Have a great day wherever you are.

Love Gillie x

 

 

 

 

 

 

 

 

 

 

vital mending

I have a couple of free days, days where all I actually HAVE to do are the usual minutiae of life, no appointments, no deadlines.  Perfect for spinning or knitting.

2019-07-26 09.24.17

Only it’s not.  It’s too hot to be playing with wool, and I am not knitting with this on my lap.

2019-07-26 09.23.38

I’m not complaining about the weather (well I was when I was stuck in my daughter’s car for over an hour, no idea how to get home,  with no air con, no map (who doesn’t have a map in their car) and no phone charger, so no google maps either).  I was complaining about a lot then.

I have been doing a spot of decluttering over the past week (stay with me, there is a sequitur).  Finally, those irritating things around the house have tipped me over the edge and they are all allocated to new homes (divided between the local Clothing bank and a friend who runs charity sales every week – she ought to be on the route to canonisation if you are reading this up there!)   Even our old fridge (working but surplus to requirements), a duvet, some linen and a memory foam mattress went somewhere where they will be appreciated rather than snarled at as we pass by.

2019-07-26 08.56.02

Yesterday I decided it was time to face my studio, which is rather overstocked.  Part of the overstock is the pile of mending that has been waiting patiently for attention.  Top of the pile is a dress I made out of two dresses that no longer fitted.  It’s a summer dress, it’s cool (as in temperature, I wouldn’t dream of aspiring to social or fashion coolness) and perfect for the railway track melting temperatures we are currently experiencing.  Well it would be if I mended it.  So I did.

2019-07-26 09.01.14

Then I hemmed a pair of trousers, sewed on quite a lot of buttons, ran up a few seams and done!  I love the colours.  Now I have to wash and iron it all.

 

2019-07-26 09.41.36

I, like many of my generation, was fortunate enough to have been brought up in a family where mending was the norm.  There were times when my mother’s frugal ways mortified the arrogant youth in me.  Grating up soap heels to make new bars was something I don’t believe any of my friends did on a Saturday afternoon.  But guess what I still do it.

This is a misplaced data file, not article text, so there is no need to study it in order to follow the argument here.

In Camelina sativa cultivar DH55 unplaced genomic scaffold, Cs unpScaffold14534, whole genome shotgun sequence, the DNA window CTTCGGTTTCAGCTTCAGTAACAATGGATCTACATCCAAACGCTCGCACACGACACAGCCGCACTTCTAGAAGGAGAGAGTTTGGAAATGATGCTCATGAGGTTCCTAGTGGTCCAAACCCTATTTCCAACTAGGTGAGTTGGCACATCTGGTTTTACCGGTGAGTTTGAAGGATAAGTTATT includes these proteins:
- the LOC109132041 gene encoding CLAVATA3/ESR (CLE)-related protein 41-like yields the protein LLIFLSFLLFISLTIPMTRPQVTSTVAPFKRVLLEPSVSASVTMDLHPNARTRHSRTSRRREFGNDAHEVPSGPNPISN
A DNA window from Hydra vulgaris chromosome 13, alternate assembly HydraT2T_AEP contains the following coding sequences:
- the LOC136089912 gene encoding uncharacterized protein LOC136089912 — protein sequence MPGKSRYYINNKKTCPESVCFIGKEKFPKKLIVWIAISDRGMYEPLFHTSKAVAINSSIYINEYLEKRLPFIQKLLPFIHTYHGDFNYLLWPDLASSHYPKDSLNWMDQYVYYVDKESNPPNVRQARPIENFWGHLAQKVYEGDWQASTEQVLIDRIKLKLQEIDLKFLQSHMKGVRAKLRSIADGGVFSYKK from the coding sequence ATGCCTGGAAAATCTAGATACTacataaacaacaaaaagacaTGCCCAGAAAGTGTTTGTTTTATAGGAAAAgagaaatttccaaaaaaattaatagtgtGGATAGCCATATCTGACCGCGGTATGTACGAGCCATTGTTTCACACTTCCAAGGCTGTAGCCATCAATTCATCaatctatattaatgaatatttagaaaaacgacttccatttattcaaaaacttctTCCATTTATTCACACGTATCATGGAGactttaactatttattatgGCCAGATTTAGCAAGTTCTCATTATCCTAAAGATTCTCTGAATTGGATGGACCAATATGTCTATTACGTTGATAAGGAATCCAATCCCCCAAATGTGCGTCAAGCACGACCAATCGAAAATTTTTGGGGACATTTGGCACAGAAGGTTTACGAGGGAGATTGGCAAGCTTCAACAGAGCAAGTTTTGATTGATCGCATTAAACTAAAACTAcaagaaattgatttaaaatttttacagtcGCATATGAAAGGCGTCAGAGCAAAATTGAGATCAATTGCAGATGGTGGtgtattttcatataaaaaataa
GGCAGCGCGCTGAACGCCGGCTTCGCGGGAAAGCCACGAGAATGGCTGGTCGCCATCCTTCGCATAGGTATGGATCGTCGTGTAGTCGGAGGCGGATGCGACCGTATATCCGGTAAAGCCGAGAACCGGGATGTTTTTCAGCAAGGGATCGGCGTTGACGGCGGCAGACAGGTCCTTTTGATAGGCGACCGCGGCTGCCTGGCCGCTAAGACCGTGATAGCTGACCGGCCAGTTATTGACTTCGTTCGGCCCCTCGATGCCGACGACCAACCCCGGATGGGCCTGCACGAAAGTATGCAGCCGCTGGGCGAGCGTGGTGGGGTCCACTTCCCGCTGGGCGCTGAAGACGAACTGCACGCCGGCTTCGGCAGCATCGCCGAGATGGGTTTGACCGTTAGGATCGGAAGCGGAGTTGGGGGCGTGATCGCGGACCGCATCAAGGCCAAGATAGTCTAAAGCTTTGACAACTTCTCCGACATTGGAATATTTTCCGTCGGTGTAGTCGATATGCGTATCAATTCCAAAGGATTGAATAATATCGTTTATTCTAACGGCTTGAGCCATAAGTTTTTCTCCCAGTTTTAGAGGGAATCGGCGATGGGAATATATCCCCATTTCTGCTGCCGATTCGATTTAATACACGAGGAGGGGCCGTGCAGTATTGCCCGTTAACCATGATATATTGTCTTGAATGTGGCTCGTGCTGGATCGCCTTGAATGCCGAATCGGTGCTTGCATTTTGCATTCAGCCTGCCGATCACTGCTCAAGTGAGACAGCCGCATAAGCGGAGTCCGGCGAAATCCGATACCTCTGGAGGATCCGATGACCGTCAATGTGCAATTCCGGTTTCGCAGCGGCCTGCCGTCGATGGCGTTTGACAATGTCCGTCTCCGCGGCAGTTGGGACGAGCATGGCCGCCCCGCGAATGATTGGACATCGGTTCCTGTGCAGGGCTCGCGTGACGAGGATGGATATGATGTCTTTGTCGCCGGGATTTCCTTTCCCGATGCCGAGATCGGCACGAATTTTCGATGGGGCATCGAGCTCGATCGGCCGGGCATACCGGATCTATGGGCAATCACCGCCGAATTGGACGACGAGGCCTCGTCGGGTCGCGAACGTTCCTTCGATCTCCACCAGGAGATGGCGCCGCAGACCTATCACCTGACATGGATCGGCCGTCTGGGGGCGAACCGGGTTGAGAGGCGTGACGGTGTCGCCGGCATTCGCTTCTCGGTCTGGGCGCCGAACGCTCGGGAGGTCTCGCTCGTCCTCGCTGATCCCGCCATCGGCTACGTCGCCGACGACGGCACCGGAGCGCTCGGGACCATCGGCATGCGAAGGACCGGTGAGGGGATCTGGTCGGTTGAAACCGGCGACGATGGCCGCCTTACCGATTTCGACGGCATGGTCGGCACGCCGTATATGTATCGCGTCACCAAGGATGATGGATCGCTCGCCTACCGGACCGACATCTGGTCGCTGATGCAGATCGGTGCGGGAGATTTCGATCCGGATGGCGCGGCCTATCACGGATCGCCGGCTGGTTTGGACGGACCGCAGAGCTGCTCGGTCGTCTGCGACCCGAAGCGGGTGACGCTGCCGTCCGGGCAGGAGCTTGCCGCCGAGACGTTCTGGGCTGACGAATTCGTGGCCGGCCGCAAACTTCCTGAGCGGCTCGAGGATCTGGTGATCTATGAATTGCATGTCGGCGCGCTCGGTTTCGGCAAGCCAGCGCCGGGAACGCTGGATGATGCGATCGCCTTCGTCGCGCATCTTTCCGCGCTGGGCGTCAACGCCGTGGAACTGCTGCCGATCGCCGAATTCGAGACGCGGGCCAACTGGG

I’m not banging a new drum in saying that we have become a throwaway society, but we have done it at remarkable speed.  Wouldn’t it be lovely if we could become a mending society just as quickly.  Actually, it wouldn’t just be lovely …. it’s vital.

Love Gillie x

I give you blood orange

First there was Spring Onion, now I give you Blood Orange.

93024CB0-E98F-449E-A41B-67C502A6C12A

It’s a quiet weekend and I thought I was getting over the last of a nasty virus (I was wrong, it came back for a second wave last night) so I thought a quick visit to see Lucy at Woolaballo would perk me up.  It most certainly did – I had turned up in time for an impromptu dying session.

Dying with food dye is easy and offers such a huge potential for colour experiments.  Sadly I had come out without my phone so the photos are from the session I did with Lucy last year (the one that produced Spring Onion).  Lucy offers regular dying sessions,  so if you are in the area give her a call.  If you are a bit further afield, here are the instructions to make your own personal yarn.

You need

  • warm water
  • white distilled vinegar
  • food colouring gels (I used Wiltons) they are stronger than most liquid colour
  • dropper (the ones that come with liquid paracetamol are perfect)
  • Wide paintbrush